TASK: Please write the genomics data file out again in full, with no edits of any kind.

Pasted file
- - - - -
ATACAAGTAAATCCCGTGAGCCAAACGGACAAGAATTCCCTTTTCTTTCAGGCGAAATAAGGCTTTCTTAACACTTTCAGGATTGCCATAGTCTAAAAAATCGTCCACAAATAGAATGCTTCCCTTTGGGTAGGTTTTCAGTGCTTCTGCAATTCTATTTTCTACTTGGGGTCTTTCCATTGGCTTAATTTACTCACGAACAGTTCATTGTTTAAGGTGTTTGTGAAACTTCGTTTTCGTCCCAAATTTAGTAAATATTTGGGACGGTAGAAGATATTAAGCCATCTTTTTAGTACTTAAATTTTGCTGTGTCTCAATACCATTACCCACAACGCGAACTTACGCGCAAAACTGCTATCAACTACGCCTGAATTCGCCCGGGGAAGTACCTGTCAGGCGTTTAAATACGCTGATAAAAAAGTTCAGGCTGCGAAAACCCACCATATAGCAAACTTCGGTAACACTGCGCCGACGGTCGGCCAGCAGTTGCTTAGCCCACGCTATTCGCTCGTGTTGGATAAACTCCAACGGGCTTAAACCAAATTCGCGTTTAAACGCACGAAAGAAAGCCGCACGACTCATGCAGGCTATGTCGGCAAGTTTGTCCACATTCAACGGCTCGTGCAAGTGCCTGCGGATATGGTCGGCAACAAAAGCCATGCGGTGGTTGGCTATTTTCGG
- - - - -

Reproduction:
ATACAAGTAAATCCCGTGAGCCAAACGGACAAGAATTCCCTTTTCTTTCAGGCGAAATAAGGCTTTCTTAACACTTTCAGGATTGCCATAGTCTAAAAAATCGTCCACAAATAGAATGCTTCCCTTTGGGTAGGTTTTCAGTGCTTCTGCAATTCTATTTTCTACTTGGGGTCTTTCCATTGGCTTAATTTACTCACGAACAGTTCATTGTTTAAGGTGTTTGTGAAACTTCGTTTTCGTCCCAAATTTAGTAAATATTTGGGACGGTAGAAGATATTAAGCCATCTTTTTAGTACTTAAATTTTGCTGTGTCTCAATACCATTACCCACAACGCGAACTTACGCGCAAAACTGCTATCAACTACGCCTGAATTCGCCCGGGGAAGTACCTGTCAGGCGTTTAAATACGCTGATAAAAAAGTTCAGGCTGCGAAAACCCACCATATAGCAAACTTCGGTAACACTGCGCCGACGGTCGGCCAGCAGTTGCTTAGCCCACGCTATTCGCTCGTGTTGGATAAACTCCAACGGGCTTAAACCAAATTCGCGTTTAAACGCACGAAAGAAAGCCGCACGACTCATGCAGGCTATGTCGGCAAGTTTGTCCACATTCAACGGCTCGTGCAAGTGCCTGCGGATATGGTCGGCAACAAAAGCCATGCGGTGGTTGGCTATTTTCGG